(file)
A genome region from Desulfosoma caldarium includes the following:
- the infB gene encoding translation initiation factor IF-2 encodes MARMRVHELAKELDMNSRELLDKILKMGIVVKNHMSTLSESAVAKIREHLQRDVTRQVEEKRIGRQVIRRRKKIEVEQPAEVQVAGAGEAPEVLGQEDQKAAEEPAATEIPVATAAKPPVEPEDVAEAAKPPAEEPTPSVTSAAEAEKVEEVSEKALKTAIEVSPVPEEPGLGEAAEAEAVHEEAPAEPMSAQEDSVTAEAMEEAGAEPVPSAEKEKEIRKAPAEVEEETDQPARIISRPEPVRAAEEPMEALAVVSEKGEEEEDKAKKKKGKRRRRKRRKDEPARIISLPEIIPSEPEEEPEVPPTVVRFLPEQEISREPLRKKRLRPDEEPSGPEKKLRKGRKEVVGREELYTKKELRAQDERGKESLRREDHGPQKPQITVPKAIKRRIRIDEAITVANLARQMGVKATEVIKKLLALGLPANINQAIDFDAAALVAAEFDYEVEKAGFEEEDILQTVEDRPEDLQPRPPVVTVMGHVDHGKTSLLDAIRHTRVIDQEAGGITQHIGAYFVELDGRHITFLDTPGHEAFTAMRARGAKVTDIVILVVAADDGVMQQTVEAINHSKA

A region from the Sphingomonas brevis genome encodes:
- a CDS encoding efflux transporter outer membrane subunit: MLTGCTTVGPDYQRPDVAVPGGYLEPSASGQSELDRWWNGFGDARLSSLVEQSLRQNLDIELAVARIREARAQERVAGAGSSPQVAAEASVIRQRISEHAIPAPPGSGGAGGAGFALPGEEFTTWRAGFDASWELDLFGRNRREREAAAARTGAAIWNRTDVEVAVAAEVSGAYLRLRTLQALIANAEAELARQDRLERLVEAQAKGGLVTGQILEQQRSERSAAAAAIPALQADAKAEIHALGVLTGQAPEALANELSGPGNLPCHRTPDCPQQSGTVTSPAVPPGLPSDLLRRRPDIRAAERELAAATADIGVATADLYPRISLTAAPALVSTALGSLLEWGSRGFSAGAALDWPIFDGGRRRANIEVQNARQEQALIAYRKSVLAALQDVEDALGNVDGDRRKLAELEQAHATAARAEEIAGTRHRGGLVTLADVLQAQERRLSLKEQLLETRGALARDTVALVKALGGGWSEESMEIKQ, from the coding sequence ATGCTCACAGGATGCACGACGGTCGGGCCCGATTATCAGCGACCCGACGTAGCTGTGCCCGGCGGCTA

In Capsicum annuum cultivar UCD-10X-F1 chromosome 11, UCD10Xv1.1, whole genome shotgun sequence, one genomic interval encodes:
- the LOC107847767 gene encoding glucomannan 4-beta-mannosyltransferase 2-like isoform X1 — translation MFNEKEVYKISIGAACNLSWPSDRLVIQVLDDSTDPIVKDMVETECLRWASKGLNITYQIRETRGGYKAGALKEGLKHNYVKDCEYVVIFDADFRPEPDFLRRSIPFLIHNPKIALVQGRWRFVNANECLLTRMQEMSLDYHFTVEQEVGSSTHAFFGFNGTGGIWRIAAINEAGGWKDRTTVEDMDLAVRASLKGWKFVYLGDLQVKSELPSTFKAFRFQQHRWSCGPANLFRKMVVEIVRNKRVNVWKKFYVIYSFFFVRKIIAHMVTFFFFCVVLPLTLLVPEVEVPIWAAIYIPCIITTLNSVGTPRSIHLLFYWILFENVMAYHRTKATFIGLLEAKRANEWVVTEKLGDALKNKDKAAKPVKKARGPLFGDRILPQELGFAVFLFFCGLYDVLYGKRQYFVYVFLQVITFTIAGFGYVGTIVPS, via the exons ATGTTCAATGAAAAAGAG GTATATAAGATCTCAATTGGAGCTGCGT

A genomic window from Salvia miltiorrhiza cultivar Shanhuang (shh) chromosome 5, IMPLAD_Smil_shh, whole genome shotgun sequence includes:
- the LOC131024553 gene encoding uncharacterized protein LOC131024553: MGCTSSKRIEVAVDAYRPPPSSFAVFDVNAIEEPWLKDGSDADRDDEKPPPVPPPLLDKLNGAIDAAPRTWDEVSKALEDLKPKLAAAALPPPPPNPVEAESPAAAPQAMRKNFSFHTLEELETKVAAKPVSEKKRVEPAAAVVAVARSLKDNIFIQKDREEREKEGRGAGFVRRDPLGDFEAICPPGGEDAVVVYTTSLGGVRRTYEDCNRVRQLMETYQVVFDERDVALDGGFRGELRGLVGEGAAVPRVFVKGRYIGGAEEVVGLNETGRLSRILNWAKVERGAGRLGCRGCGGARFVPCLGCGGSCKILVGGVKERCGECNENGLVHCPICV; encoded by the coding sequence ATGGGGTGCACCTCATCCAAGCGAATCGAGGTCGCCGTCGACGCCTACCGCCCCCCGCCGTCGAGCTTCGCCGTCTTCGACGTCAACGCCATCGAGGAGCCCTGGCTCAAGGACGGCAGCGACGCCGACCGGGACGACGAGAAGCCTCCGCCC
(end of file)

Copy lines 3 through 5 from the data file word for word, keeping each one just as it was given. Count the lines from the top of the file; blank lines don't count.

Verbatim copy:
A region from the Sphingomonas brevis genome encodes:
- a CDS encoding efflux transporter outer membrane subunit: MLTGCTTVGPDYQRPDVAVPGGYLEPSASGQSELDRWWNGFGDARLSSLVEQSLRQNLDIELAVARIREARAQERVAGAGSSPQVAAEASVIRQRISEHAIPAPPGSGGAGGAGFALPGEEFTTWRAGFDASWELDLFGRNRREREAAAARTGAAIWNRTDVEVAVAAEVSGAYLRLRTLQALIANAEAELARQDRLERLVEAQAKGGLVTGQILEQQRSERSAAAAAIPALQADAKAEIHALGVLTGQAPEALANELSGPGNLPCHRTPDCPQQSGTVTSPAVPPGLPSDLLRRRPDIRAAERELAAATADIGVATADLYPRISLTAAPALVSTALGSLLEWGSRGFSAGAALDWPIFDGGRRRANIEVQNARQEQALIAYRKSVLAALQDVEDALGNVDGDRRKLAELEQAHATAARAEEIAGTRHRGGLVTLADVLQAQERRLSLKEQLLETRGALARDTVALVKALGGGWSEESMEIKQ, from the coding sequence ATGCTCACAGGATGCACGACGGTCGGGCCCGATTATCAGCGACCCGACGTAGCTGTGCCCGGCGGCTA

In Capsicum annuum cultivar UCD-10X-F1 chromosome 11, UCD10Xv1.1, whole genome shotgun sequence, one genomic interval encodes: